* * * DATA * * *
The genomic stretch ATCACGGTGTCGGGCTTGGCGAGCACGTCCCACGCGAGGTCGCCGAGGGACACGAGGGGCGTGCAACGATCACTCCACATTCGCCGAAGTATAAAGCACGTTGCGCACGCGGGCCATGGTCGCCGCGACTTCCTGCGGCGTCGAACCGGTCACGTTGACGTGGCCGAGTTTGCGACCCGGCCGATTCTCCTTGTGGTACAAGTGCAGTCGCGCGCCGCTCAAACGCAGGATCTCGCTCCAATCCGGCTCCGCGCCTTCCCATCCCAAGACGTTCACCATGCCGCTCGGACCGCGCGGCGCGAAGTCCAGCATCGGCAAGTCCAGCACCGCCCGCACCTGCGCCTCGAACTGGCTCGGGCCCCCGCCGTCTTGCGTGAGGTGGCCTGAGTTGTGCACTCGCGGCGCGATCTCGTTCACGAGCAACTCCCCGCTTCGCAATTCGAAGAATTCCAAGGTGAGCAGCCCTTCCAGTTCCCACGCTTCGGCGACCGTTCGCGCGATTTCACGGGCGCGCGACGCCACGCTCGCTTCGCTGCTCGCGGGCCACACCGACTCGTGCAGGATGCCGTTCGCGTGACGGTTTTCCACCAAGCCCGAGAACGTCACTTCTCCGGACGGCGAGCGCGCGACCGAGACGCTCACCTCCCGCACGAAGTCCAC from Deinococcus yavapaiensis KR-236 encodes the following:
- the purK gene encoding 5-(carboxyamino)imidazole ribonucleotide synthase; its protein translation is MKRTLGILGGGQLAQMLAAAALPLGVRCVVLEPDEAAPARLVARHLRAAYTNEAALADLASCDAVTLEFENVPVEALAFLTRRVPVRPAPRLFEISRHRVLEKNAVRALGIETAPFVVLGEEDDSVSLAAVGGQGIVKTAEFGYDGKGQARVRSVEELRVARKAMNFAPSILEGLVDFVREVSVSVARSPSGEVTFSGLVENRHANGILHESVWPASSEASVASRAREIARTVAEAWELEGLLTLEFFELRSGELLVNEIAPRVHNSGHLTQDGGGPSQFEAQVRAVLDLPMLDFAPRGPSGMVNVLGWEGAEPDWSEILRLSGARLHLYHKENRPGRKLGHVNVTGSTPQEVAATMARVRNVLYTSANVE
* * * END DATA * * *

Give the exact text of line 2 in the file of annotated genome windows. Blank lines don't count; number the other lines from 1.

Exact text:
- the purK gene encoding 5-(carboxyamino)imidazole ribonucleotide synthase; its protein translation is MKRTLGILGGGQLAQMLAAAALPLGVRCVVLEPDEAAPARLVARHLRAAYTNEAALADLASCDAVTLEFENVPVEALAFLTRRVPVRPAPRLFEISRHRVLEKNAVRALGIETAPFVVLGEEDDSVSLAAVGGQGIVKTAEFGYDGKGQARVRSVEELRVARKAMNFAPSILEGLVDFVREVSVSVARSPSGEVTFSGLVENRHANGILHESVWPASSEASVASRAREIARTVAEAWELEGLLTLEFFELRSGELLVNEIAPRVHNSGHLTQDGGGPSQFEAQVRAVLDLPMLDFAPRGPSGMVNVLGWEGAEPDWSEILRLSGARLHLYHKENRPGRKLGHVNVTGSTPQEVAATMARVRNVLYTSANVE